In a 1999 report posted on the University of Texas at San Antonio Center for Archaeological Research web site, archaeologist Robert J. Hard said that "recent investigations in northwestern Chihuahua, Mexico have revealed evidence that at least one cerros de trincheras site, Cerro Juanaqueña, was constructed and occupied much earlier than similar Late Prehistoric sites." An immense site with 486 hillside terraces, "Cerro Juanaqueña is similar in scale and form to cerros de trincheras sites dating to the Late Prehistoric period; however, based on numerous radiocarbon dates, Cerro Juanaqueña was constructed and in use by about 1150 B. C., and precedes known sites of similar scale by at least 1500 years." (My emphasis.) Additionally, said Hard, investigators have found evidence of substantial agriculture at Cerro Juanaqueña (again, my emphasis), directly challenging the existing notion that agriculture did not become fully established in the cultures of the Sonoran and Chihuahuan deserts until the early centuries of the first millennium.
In the Archaeological Society of New Mexico’s La Frontera (annual report no. 25, 1999), archaeologist John R. Roney said that investigations at another trinchera site, Canador Peak, in southwestern New Mexico, have shown that it, too, was constructed and occupied earlier than the late prehistoric sites, but much later than the Cerro Juanaqueña site. Dating from A. D. 200 to 550, Canador Peak helps fill in the time gap between Cerro Juanaqueña and the late prehistoric sites. Inexplicably, at least at this time, the terrace and wall structures of the Canador Peak site closely resemble those of the Cerro Juanaqueña site even though the two are separated in time by more than 13 centuries.
In their paper "Cerro de Trincheras and the Casas Grandes World" in The Casas Grandes World, researchers Randall H. McGuire, Maria Elisa Villalpando C., Victoria D. Vargas, Emilian Gallaga M. reported on the Cerro de Trincheras ruin, perhaps the most extensively investigated and the largest known of the trincheras sites. Truly a late prehistoric site, it dates two and a half millennia more recent than Cerro Juanaqueña. The site has more than 900 terraces, some well over 100 yards in length. "Given the size and visibility of Cerro de Trinchera it seems reasonable at this time to conclude that it was a central place in the Trincheras Tradition," said the archaeologists. During their investigations, they found the ruins of a large complex of architectural features, including, for example, more than 300 round or rectangular flimsy dry cobble-wall rooms and numerous jacales on the terraces; a spiral-shaped cobble-wall plaza, possibly for private ceremonies, on the hill’s crest; and an elongated (60 feet by 220 feet) oval excavation, possibly for public ceremonies, at the hill’s base. They found no evidence to support di Peso’s suggestion that the site might be a fortress to protect a shell industry or other archaeologists’ proposals that it could some sort of an outlier of another culture. In fact, said the authors, " it is striking how distinctive the site is and how little evidence there is for long-distance exchange."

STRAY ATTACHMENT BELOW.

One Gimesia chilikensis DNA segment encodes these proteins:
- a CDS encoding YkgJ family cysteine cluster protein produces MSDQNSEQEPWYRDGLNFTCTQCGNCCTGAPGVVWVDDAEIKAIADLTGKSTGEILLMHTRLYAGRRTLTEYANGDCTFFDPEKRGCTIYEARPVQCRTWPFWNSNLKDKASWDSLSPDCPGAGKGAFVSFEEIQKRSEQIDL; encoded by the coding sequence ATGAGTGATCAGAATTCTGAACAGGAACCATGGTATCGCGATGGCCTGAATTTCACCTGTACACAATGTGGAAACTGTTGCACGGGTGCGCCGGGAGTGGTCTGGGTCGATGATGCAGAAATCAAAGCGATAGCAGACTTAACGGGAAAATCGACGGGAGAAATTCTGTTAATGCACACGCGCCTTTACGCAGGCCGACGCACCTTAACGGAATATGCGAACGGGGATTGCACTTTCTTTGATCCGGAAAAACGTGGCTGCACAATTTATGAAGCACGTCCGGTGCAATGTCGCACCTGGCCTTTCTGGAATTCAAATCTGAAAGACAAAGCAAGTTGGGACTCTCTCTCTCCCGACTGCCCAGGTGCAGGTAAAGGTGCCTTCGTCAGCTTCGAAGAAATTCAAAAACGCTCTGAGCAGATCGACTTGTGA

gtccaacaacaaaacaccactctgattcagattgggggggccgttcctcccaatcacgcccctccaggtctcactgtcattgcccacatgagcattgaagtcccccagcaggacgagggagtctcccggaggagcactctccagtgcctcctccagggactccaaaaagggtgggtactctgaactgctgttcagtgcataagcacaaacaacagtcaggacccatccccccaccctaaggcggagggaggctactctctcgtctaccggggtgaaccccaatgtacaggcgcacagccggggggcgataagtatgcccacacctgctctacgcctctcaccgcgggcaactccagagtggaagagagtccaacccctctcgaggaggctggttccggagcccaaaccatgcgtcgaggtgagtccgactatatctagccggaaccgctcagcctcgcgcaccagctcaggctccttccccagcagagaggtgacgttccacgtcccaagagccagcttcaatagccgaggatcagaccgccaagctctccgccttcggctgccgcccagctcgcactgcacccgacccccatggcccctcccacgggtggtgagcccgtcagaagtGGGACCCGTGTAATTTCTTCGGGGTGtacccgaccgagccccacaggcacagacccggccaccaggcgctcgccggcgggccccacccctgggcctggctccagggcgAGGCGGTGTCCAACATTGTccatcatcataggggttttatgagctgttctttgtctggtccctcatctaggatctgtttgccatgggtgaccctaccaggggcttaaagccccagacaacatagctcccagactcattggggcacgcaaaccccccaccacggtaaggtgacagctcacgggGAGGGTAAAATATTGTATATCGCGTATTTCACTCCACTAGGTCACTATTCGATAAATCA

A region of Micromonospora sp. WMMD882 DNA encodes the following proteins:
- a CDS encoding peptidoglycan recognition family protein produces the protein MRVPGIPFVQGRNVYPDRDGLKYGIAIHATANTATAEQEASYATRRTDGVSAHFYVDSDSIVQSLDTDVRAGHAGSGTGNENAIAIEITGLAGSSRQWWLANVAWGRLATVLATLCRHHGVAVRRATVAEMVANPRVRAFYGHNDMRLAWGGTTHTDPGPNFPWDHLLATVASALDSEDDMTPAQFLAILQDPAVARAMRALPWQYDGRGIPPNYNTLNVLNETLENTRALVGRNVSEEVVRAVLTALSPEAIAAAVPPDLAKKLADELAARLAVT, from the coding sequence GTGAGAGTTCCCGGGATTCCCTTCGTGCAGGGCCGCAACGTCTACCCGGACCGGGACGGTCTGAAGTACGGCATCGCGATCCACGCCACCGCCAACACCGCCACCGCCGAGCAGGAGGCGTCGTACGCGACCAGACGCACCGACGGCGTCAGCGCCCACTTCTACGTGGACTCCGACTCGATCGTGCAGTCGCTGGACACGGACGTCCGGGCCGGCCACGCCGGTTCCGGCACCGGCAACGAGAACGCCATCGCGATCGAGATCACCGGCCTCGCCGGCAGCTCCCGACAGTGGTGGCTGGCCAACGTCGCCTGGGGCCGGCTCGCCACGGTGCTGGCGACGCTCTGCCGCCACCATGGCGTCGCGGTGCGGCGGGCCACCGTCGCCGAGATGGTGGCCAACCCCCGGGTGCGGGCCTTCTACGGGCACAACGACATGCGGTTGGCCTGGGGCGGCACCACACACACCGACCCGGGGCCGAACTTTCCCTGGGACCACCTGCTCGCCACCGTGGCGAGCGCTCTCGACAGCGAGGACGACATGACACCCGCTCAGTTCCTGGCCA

At this point, archaeologists cannot track the development nor the continuity (or discontinuity) of the Trinchera tradition. They cannot say what purpose the cerros de trincheras served, although they speculate that they functioned as fortresses, residences, terraced gardens, ceremonial communities, signal stations, astronomical observatories and multiple purpose communities. Sauer and Brand said that one archaeologist thought the Trincheras may have used "the terraces for some very special crop, such as grapes! If we assume," Sauer and Brand continued, "that this amazing population carried soil annually to replenish the terraces for such a precious crop, we can imagine some rare vintage being produced here. One might suggest, however, the cultivation of peyote or of a pre-Columbian marihuana to produce more effectively the hallucinations necessary for such strange behavior."
Next month, in "Life on the Margin, Part II," we will review some of the marginal tribes of southern New Mexico, western Texas and Mexico’s northern Chihuahua.
"Paleo-Indians" (Part 1)
Desert Archaic peoples( Part 2)
Desert Archaic peoples - Spritual Quest (Part 3)
Native Americans - The Formative Period (Part 4)
Voices from the South (Part 5)
The Mogollon Basin and Range Region (Part 6)
The Mogollon - Their Magic (Part7)
Hohokam the Farmers (Part 8)
The Hohokam Signature (Part 9 )
The Anasazi (Part 10)
The Anasazi 2 (Part 11)
The Great Puebloan Abandonments (Part 12)
Paquime (Part 13)
When The Spanish Came (Part 14)
Life on the Margin (Part 15) This page
Life on the Margin (2) (Part 16)
The Athapaskan Speakers Part 1 (Part 17)
The Athapaskan Speakers Part 2 (Part 18)
The Outside Raiders (Part 19)
The Enduring Mysteries (Part 20)
Some Sites to Visit (Final Part)